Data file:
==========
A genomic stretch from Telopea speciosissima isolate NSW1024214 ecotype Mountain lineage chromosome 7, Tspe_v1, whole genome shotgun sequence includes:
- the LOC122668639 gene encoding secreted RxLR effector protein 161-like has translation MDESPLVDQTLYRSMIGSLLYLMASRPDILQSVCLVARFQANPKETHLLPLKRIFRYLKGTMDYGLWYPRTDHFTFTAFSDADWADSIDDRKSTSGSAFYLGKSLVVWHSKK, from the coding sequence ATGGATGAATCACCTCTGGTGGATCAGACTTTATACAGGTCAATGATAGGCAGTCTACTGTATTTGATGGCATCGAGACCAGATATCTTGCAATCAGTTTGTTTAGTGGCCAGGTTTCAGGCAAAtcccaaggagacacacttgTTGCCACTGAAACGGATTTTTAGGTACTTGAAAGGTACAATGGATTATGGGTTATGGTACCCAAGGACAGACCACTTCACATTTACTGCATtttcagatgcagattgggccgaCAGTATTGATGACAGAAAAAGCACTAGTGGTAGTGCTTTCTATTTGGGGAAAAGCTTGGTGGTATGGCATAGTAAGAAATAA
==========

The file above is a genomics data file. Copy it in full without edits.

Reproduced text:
A genomic stretch from Telopea speciosissima isolate NSW1024214 ecotype Mountain lineage chromosome 7, Tspe_v1, whole genome shotgun sequence includes:
- the LOC122668639 gene encoding secreted RxLR effector protein 161-like has translation MDESPLVDQTLYRSMIGSLLYLMASRPDILQSVCLVARFQANPKETHLLPLKRIFRYLKGTMDYGLWYPRTDHFTFTAFSDADWADSIDDRKSTSGSAFYLGKSLVVWHSKK, from the coding sequence ATGGATGAATCACCTCTGGTGGATCAGACTTTATACAGGTCAATGATAGGCAGTCTACTGTATTTGATGGCATCGAGACCAGATATCTTGCAATCAGTTTGTTTAGTGGCCAGGTTTCAGGCAAAtcccaaggagacacacttgTTGCCACTGAAACGGATTTTTAGGTACTTGAAAGGTACAATGGATTATGGGTTATGGTACCCAAGGACAGACCACTTCACATTTACTGCATtttcagatgcagattgggccgaCAGTATTGATGACAGAAAAAGCACTAGTGGTAGTGCTTTCTATTTGGGGAAAAGCTTGGTGGTATGGCATAGTAAGAAATAA